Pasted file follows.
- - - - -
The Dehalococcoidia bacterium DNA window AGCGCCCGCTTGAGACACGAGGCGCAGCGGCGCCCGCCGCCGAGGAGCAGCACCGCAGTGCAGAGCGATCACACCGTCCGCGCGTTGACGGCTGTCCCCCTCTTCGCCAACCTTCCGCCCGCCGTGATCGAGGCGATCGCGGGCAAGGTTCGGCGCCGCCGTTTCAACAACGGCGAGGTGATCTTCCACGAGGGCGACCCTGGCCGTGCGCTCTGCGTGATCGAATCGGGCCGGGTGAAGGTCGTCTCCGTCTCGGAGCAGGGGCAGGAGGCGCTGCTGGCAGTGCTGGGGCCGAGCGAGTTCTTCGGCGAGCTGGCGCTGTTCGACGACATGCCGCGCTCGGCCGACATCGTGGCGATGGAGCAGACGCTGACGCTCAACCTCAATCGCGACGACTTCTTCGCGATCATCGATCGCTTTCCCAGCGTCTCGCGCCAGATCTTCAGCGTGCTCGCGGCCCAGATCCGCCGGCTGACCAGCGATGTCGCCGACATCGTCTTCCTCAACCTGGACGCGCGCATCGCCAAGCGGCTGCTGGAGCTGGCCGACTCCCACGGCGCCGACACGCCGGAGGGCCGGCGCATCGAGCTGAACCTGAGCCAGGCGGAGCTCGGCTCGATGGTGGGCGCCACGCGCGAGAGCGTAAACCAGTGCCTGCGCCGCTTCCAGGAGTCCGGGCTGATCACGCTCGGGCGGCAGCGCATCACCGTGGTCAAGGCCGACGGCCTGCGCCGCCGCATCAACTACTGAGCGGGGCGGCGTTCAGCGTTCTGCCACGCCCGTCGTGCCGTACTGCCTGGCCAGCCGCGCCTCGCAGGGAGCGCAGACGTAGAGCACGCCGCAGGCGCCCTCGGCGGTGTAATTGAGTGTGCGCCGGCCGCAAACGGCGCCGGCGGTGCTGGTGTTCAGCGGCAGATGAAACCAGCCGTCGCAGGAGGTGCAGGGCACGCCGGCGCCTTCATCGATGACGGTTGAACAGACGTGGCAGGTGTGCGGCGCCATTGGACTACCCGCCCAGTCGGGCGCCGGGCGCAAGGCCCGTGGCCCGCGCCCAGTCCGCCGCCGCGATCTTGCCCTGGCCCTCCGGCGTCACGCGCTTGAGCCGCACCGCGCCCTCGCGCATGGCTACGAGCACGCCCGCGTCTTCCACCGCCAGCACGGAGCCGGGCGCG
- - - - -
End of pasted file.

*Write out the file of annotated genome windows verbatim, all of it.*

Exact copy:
The Dehalococcoidia bacterium DNA window AGCGCCCGCTTGAGACACGAGGCGCAGCGGCGCCCGCCGCCGAGGAGCAGCACCGCAGTGCAGAGCGATCACACCGTCCGCGCGTTGACGGCTGTCCCCCTCTTCGCCAACCTTCCGCCCGCCGTGATCGAGGCGATCGCGGGCAAGGTTCGGCGCCGCCGTTTCAACAACGGCGAGGTGATCTTCCACGAGGGCGACCCTGGCCGTGCGCTCTGCGTGATCGAATCGGGCCGGGTGAAGGTCGTCTCCGTCTCGGAGCAGGGGCAGGAGGCGCTGCTGGCAGTGCTGGGGCCGAGCGAGTTCTTCGGCGAGCTGGCGCTGTTCGACGACATGCCGCGCTCGGCCGACATCGTGGCGATGGAGCAGACGCTGACGCTCAACCTCAATCGCGACGACTTCTTCGCGATCATCGATCGCTTTCCCAGCGTCTCGCGCCAGATCTTCAGCGTGCTCGCGGCCCAGATCCGCCGGCTGACCAGCGATGTCGCCGACATCGTCTTCCTCAACCTGGACGCGCGCATCGCCAAGCGGCTGCTGGAGCTGGCCGACTCCCACGGCGCCGACACGCCGGAGGGCCGGCGCATCGAGCTGAACCTGAGCCAGGCGGAGCTCGGCTCGATGGTGGGCGCCACGCGCGAGAGCGTAAACCAGTGCCTGCGCCGCTTCCAGGAGTCCGGGCTGATCACGCTCGGGCGGCAGCGCATCACCGTGGTCAAGGCCGACGGCCTGCGCCGCCGCATCAACTACTGAGCGGGGCGGCGTTCAGCGTTCTGCCACGCCCGTCGTGCCGTACTGCCTGGCCAGCCGCGCCTCGCAGGGAGCGCAGACGTAGAGCACGCCGCAGGCGCCCTCGGCGGTGTAATTGAGTGTGCGCCGGCCGCAAACGGCGCCGGCGGTGCTGGTGTTCAGCGGCAGATGAAACCAGCCGTCGCAGGAGGTGCAGGGCACGCCGGCGCCTTCATCGATGACGGTTGAACAGACGTGGCAGGTGTGCGGCGCCATTGGACTACCCGCCCAGTCGGGCGCCGGGCGCAAGGCCCGTGGCCCGCGCCCAGTCCGCCGCCGCGATCTTGCCCTGGCCCTCCGGCGTCACGCGCTTGAGCCGCACCGCGCCCTCGCGCATGGCTACGAGCACGCCCGCGTCTTCCACCGCCAGCACGGAGCCGGGCGCG